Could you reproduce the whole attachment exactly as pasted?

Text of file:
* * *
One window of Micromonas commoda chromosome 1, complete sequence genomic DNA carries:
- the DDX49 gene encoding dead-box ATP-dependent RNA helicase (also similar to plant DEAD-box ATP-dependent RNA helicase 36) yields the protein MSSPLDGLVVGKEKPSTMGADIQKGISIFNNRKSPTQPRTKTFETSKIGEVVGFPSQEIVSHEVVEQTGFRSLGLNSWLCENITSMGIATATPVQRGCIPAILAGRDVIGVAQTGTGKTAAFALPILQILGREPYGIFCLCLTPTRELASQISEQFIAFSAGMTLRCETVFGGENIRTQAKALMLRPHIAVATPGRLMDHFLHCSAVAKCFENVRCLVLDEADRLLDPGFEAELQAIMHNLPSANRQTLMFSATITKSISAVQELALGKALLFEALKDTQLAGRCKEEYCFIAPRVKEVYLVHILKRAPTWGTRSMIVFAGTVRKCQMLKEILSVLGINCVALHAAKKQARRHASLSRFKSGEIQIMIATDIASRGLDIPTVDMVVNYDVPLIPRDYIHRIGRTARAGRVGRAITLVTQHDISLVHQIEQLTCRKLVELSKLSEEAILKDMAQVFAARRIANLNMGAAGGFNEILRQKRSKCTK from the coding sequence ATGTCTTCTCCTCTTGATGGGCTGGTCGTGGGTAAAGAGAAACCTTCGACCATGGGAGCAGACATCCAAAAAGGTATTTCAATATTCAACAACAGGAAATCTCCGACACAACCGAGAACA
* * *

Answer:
One window of Micromonas commoda chromosome 1, complete sequence genomic DNA carries:
- the DDX49 gene encoding dead-box ATP-dependent RNA helicase (also similar to plant DEAD-box ATP-dependent RNA helicase 36) yields the protein MSSPLDGLVVGKEKPSTMGADIQKGISIFNNRKSPTQPRTKTFETSKIGEVVGFPSQEIVSHEVVEQTGFRSLGLNSWLCENITSMGIATATPVQRGCIPAILAGRDVIGVAQTGTGKTAAFALPILQILGREPYGIFCLCLTPTRELASQISEQFIAFSAGMTLRCETVFGGENIRTQAKALMLRPHIAVATPGRLMDHFLHCSAVAKCFENVRCLVLDEADRLLDPGFEAELQAIMHNLPSANRQTLMFSATITKSISAVQELALGKALLFEALKDTQLAGRCKEEYCFIAPRVKEVYLVHILKRAPTWGTRSMIVFAGTVRKCQMLKEILSVLGINCVALHAAKKQARRHASLSRFKSGEIQIMIATDIASRGLDIPTVDMVVNYDVPLIPRDYIHRIGRTARAGRVGRAITLVTQHDISLVHQIEQLTCRKLVELSKLSEEAILKDMAQVFAARRIANLNMGAAGGFNEILRQKRSKCTK from the coding sequence ATGTCTTCTCCTCTTGATGGGCTGGTCGTGGGTAAAGAGAAACCTTCGACCATGGGAGCAGACATCCAAAAAGGTATTTCAATATTCAACAACAGGAAATCTCCGACACAACCGAGAACA